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Can sleep habits change college success?
They love their sleep and have no idea that managing their sleep habits actually increases their chances of college success.
True story: A sleepy and non-morning person high school student is woken up by his mother every day to make sure he gets to school on time. The same high school student and his mother make a campus visit during his senior year and are told that habits like this MUST be broken before the student is on his own at college, or the student is at risk of missing early morning classes. They chuckle while hearing this, because how could that actually happen? Fast-forward one year. The student is in college and SLEEPS THROUGH so many classes that he basically fails his first semester, loses valuable college scholarship money, and is on the verge of dropping out.
Without going into any more detail, I can tell you that this story hits VERY close to home for me and my family.
Students who do not learn to manage their sleep habits before they get to college are at a distinct disadvantage.
This article by College Parenting Expert, Wendy David-Gaines, explains how early risers get the most out of college and the importance of preparing students in advance for college success.
Wake-up, smell the coffee, and READ THIS IMPORTANT ARTICLE:
EARLY RISERS GET MOST OUT OF COLLEGE
SO PREPARE NOW
Getting adequate sleep isn’t enough for students to get the most out of their college education.
They have to be morning people according to the National Survey of Student Engagement (NSSE) released on November 20. The survey found “circadian preference, the biological rhythm of the individual and the associated optimal time of day for peak cognitive and behavioral functioning,” determined the level of engagement for college freshmen. During their first year of college, early rises were found to enjoy a higher educational experience than their late-sleeping peers. This is a wake-up call for both parents and their college-bound.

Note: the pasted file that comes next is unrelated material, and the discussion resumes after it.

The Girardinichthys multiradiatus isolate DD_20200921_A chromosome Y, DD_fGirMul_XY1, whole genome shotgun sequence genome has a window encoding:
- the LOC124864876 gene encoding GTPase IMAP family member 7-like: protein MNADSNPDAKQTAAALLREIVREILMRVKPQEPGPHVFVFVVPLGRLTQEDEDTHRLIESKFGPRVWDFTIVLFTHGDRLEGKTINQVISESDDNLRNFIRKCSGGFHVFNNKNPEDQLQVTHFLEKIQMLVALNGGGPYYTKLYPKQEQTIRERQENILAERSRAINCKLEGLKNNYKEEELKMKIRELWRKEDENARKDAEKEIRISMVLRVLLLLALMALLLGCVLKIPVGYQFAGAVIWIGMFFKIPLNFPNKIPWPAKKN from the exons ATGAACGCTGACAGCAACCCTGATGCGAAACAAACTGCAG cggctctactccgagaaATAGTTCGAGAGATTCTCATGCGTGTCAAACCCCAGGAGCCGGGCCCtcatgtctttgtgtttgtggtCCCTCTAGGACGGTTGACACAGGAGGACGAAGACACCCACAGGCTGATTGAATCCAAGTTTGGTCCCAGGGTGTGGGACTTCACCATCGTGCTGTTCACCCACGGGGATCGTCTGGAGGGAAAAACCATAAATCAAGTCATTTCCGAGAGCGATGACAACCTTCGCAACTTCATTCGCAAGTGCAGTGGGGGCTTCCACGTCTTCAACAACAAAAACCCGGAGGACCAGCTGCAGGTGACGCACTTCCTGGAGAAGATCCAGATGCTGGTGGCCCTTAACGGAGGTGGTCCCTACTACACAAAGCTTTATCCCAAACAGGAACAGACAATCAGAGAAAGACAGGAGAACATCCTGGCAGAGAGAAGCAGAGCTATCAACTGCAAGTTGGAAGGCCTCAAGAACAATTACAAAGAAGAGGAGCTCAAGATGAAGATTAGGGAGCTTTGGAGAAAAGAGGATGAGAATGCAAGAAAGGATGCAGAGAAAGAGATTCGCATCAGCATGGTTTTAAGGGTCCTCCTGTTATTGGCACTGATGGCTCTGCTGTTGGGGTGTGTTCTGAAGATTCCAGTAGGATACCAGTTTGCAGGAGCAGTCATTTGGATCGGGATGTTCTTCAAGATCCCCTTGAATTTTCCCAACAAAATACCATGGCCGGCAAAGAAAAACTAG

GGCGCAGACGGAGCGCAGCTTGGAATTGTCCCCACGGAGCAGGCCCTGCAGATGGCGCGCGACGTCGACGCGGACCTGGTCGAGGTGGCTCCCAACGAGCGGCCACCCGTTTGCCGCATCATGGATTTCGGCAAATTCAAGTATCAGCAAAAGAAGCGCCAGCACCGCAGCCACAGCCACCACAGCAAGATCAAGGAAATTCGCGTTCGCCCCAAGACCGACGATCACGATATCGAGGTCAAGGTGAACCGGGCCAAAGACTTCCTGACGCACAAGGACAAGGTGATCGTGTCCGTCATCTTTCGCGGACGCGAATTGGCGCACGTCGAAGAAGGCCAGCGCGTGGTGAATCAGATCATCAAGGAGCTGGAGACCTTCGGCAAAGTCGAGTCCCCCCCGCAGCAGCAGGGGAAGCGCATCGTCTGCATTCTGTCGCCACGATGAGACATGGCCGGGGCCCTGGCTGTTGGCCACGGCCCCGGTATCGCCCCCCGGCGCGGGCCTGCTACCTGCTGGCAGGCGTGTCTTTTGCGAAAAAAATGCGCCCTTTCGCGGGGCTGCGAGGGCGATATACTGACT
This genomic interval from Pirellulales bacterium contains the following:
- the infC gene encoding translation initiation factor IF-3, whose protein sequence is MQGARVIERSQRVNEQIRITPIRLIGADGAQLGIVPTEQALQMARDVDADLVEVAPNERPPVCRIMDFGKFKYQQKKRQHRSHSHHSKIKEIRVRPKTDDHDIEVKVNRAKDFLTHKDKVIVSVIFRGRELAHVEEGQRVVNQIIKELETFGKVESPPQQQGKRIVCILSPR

The NSSE survey
At 57 institutions, 5,420 freshmen students were surveyed and classified according to their circadian preference. The survey found 12% percent were morning students who feel their best
in the morning and prefer morning activities, 11 percent were evening students who feel their best in the evening and prefer evening activities, and 77 percent were intermediate students who were flexible and have no strong preference.
The survey reported morning students spent significantly more time studying than socializing. “These results reveal that evening-type students are at a distinct disadvantage. Morning-type students are more engaged and, as a result, enjoy a higher quality educational experience during their first year of college,” the survey noted.
Impact on students
Students can choose their course schedules carefully and plan their day around their sleep habits. “Most college classes are still held in the morning, and adolescents — including traditional-aged college freshmen — have circadian rhythms that often slow them down in the morning,” according to Vox. A calendar and time management skills can help the night owls and those with no preference achieve what early risers appear to do naturally.
Families can start focusing on the correlation of sleep habits to academic difficulties and quality of engagement. Maximizing a college education opportunity means taking advantage of on and off-campus opportunities.
Monica Matthews is the author of How to Win College Scholarships. She helped her own son win over $100,000 in college scholarships and now shares her expertise with other parents and their students. She truly has “been there, done that” in regards to helping parents and students navigate the scholarship process.
Her method of helping students in finding college scholarships, writing unique and compelling scholarship essays, creating amazing scholarship application packets and more, have taught desperate parents to help their own students win thousands of scholarship dollars.
Monica’s scholarship tips have been featured on many prominent websites and she has been dubbed the “Go-To” expert on college scholarships.